Becoming a better mariner

I have spent over 40 years in the maritime industry, working my way up the hawsepipe from deckhand to master of a 1,000-passenger sternwheel riverboat.

Like many of you, I have participated in emergency drills, training exercises and classes. I hold numerous mariner licenses and have amassed a great deal of experience navigating our inland waterways. One might think that I have done it all and, as a result, I have nothing more to learn.

I disagree. I’m a lifelong learner who always seeks out new information that will make me a better mariner and help my professional growth.

In February, I attended the PVA Annual Convention in Tampa, Fla. I attend the PVA show each year to reconnect with industry colleagues and, importantly, to learn.

The meeting featured nearly 100 educational sessions and events that affect the passenger vessel industry. They provided timely information on several subjects. I attended sessions on fire suppression technologies, the role of the NTSB and the Coast Guard in investigating major marine casualties, OSHA obligations, medical and physical standards for mariners, the legal requirements of ADA for company websites, new vessel designs and shipyard trends, and how to prepare for an active shooter situation.

My learning experiences this year didn’t end at the PVA convention. Later in February, I attended the 2020 Great Lakes Waterways Conference in Cleveland. I always discover valuable information at this meeting.

At this conference, Great Lakes operators from the U.S. and Canada give me a broader perspective on the challenges that we all face. For example, this year I gained a new understanding of how Great Lakes operators are dealing with ice and high-water levels. High water is a problem that we all deal with on the inland rivers. I participated in discussions on security and interacted with all types of workboat operators. I also developed new relationships with members of the Coast Guard and Army Corps of Engineers.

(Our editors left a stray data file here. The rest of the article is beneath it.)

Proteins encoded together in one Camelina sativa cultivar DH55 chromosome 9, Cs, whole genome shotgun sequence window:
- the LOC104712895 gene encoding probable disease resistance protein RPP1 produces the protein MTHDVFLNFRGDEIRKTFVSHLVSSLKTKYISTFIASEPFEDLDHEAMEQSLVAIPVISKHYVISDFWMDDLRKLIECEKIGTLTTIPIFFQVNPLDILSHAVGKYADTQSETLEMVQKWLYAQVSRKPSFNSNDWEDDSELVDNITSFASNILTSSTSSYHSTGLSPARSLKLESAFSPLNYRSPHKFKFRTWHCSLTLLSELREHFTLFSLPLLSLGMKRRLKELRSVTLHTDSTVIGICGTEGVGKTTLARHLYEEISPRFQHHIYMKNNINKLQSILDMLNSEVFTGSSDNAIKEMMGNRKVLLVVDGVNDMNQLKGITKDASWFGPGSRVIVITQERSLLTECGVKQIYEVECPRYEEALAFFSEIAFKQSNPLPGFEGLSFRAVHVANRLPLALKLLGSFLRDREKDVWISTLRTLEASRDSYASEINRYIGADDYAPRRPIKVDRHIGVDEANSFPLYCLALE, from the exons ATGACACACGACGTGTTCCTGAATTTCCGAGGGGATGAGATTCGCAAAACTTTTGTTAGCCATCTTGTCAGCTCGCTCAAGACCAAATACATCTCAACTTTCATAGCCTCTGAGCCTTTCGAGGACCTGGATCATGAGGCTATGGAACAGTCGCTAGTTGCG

Have you attended a meeting of your association or industry organization recently? There is no better way to learn than at these types of gatherings. It is a great way to keep pace with our fast-paced, ever-changing industry.

About the author

Capt. Alan Bernstein

Alan Bernstein, owner of BB Riverboats in Cincinnati, is a licensed master and a former president of the Passenger Vessel Association. He can be reached at 859-292-2449 or abernstein@bbriverboats.com.

2 Comments

  1. Avatar
    Captain Frank R Dudis on

    I agree no matter how much you’ve seen you should always be looking to learn more and understand the reasons why we are trained to do or not do certain things.

    I’m approaching my 30th year of Maritime Credentials, I’ve run charters. Towboats for over 20 years, and have personally instructed almost 6,000 boaters in the NJ/Ny area and consider myself quite knowledgable in seamanship and boating in the under 12 meter size. Despite this I think one should always be looking to learn more.

    I would never fully trust someone who is a bragging know it all. The seas can be very humbling to the best of us while operators and it make hours seem like days to remind us we are not “all that”

    • Avatar
      Toby Brittain on

      I had a relief Captain tell me something years ago that always has held true. If the day comes where you think you’ve learned it all then it’s time to quit and go home. You have no business out here when you’ve closed you mind off to learning.

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